Kansas City is known for its jazz music, and if you have enjoyed listening to live music at a hotel, club or restaurant around town, there is a good chance you heard Candace Evans. Having performed at many of Kansas City’s iconic locations, Evans has been a fixture in the local music scene for more than two decades.
“I love to perform because it inspires me to see how a lyric or a melody can touch people,” Evans says. “The power of music is an amazing thing, and the therapeutic aspect is undeniable.”
Evans grew up in the Kansas City area listening to the songs of Nat “King” Cole, Frank Sinatra, Billie Holiday and Barbra Streisand. She studied classical piano and voice from the age of 8 all the way through college, and in college she also studied at the Backstage Workshop with Lilian Armijo.
While her background was in classical music, she expanded her range into jazz music as she looked to pursue professional opportunities. As such, she studied with Carol Comer, a respected local jazz musician and educator, for further training.
Evans loves the idea of being able to improvise with jazz and put her own stamp and personality on a piece of music. The give and take that occurs with the band members is also something she enjoys.
“To be able to express a song in a unique way each time I play it breathes life into the performance,” Evans says. “It keeps me on my toes, especially when I’m working with other musicians and we’re playing off of each other. There are some incredible musicians in Kansas City, and I’m in awe of their ability to accompany me.”
She frequently performs at the InterContinental Hotel and Ophelia’s in Independence and has performed at the Ritz-Carlton Hotel, the Raphael Hotel, Union Station and more. She’s also played at various outdoor music series around town, including the ones in Overland Park and the Plaza.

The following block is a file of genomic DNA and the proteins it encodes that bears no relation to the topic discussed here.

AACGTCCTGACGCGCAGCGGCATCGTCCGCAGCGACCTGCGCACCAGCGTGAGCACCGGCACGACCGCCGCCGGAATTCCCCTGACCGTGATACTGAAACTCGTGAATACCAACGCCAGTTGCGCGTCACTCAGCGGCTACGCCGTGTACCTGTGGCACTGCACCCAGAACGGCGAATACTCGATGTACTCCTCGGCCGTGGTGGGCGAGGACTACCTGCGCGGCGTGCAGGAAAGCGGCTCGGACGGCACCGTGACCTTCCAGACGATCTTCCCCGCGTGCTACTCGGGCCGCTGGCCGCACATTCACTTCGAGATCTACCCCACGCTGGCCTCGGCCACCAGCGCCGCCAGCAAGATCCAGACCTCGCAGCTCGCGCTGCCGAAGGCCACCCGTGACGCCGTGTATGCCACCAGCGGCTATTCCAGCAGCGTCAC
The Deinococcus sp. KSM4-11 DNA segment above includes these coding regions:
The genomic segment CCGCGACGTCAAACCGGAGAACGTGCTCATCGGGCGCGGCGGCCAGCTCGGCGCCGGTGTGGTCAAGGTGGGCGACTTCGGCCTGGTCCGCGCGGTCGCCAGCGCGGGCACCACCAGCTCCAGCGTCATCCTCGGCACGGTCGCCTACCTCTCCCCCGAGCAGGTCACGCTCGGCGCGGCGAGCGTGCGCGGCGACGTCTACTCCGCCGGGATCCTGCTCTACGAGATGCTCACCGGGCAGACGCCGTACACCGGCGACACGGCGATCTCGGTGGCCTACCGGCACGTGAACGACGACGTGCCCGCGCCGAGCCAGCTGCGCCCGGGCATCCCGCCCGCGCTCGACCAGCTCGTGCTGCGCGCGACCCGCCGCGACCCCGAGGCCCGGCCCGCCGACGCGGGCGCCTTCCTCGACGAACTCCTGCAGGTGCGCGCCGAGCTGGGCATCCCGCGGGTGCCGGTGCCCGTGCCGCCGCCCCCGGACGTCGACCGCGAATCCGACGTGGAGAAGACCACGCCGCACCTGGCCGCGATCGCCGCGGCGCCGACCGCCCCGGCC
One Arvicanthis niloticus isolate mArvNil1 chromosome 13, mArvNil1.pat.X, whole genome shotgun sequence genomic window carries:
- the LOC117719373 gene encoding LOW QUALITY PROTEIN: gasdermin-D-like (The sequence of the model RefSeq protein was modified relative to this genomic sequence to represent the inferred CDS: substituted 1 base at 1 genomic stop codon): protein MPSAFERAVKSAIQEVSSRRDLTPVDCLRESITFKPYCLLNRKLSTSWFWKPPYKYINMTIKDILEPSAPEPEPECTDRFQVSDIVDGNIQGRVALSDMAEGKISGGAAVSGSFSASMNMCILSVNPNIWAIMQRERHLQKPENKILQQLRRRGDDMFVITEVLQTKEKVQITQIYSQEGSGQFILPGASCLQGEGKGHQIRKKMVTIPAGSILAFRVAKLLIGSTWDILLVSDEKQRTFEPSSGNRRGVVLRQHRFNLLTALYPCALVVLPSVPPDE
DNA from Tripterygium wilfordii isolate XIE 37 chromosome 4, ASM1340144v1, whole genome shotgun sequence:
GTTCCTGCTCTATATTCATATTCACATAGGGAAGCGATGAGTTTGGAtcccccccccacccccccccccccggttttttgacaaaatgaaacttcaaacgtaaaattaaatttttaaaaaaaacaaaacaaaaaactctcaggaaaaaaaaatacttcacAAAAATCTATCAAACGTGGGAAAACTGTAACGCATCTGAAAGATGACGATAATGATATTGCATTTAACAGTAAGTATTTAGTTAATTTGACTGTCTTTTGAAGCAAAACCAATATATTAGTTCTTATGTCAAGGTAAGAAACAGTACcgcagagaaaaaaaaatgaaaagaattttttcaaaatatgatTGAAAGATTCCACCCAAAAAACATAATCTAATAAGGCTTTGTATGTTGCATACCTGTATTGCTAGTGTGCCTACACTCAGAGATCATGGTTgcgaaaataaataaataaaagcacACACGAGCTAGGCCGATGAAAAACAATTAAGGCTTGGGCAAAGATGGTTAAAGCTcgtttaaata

Additionally, she has experience playing at other venues throughout the Midwest, including spending several years at the Lodge of Four Seasons at the Lake of the Ozarks.
It’s been a few years since she recorded her albums, Interpretations and So Nice, but she plans to return to the studio again soon to record another project. Her last album included trio, quartet and quintet arrangements, but this time she would like to concentrate on more solo and duo work. She’s also considering a solo piano album.
One musician that continues to inspire Evans today is jazz pianist and vocalists Diana Krall. She says the way she weaves her piano with her vocals is truly special.
As for advice Evans gives to aspiring musicians, she says perseverance is essential.
“The competition—especially in a city like this with so much talent—is unbelievable,” Evans says. “My biggest piece of advice is to persevere and not give up. In this business you are going to have highs and lows.”
Whether she’s performing at a restaurant, outdoor concert or retirement community, Evans says she enjoys seeing people of all ages enjoying music and having a good time. More intimate settings such as clubs and small restaurants are especially fun for her as she can communicate personally with her audience.